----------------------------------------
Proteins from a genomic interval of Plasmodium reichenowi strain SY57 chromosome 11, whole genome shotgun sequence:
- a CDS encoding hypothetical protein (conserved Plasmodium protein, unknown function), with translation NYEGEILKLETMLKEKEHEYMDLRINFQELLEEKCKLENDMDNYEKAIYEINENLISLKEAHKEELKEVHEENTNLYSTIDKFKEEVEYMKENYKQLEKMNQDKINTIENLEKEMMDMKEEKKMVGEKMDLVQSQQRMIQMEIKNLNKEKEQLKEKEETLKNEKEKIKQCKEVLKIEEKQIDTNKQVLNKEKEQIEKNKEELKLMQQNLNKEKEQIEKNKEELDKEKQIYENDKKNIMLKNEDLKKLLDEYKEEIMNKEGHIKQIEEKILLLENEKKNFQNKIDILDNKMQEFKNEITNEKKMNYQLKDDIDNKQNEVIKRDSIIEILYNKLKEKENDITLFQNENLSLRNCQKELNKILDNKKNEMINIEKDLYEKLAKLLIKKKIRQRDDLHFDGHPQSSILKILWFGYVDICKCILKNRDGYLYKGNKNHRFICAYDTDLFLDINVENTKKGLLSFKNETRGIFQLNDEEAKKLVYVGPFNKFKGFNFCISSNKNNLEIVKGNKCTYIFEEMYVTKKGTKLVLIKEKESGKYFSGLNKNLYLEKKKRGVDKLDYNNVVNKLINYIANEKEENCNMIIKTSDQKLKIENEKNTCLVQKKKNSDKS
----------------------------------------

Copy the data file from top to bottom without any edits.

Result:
Proteins from a genomic interval of Plasmodium reichenowi strain SY57 chromosome 11, whole genome shotgun sequence:
- a CDS encoding hypothetical protein (conserved Plasmodium protein, unknown function), with translation NYEGEILKLETMLKEKEHEYMDLRINFQELLEEKCKLENDMDNYEKAIYEINENLISLKEAHKEELKEVHEENTNLYSTIDKFKEEVEYMKENYKQLEKMNQDKINTIENLEKEMMDMKEEKKMVGEKMDLVQSQQRMIQMEIKNLNKEKEQLKEKEETLKNEKEKIKQCKEVLKIEEKQIDTNKQVLNKEKEQIEKNKEELKLMQQNLNKEKEQIEKNKEELDKEKQIYENDKKNIMLKNEDLKKLLDEYKEEIMNKEGHIKQIEEKILLLENEKKNFQNKIDILDNKMQEFKNEITNEKKMNYQLKDDIDNKQNEVIKRDSIIEILYNKLKEKENDITLFQNENLSLRNCQKELNKILDNKKNEMINIEKDLYEKLAKLLIKKKIRQRDDLHFDGHPQSSILKILWFGYVDICKCILKNRDGYLYKGNKNHRFICAYDTDLFLDINVENTKKGLLSFKNETRGIFQLNDEEAKKLVYVGPFNKFKGFNFCISSNKNNLEIVKGNKCTYIFEEMYVTKKGTKLVLIKEKESGKYFSGLNKNLYLEKKKRGVDKLDYNNVVNKLINYIANEKEENCNMIIKTSDQKLKIENEKNTCLVQKKKNSDKS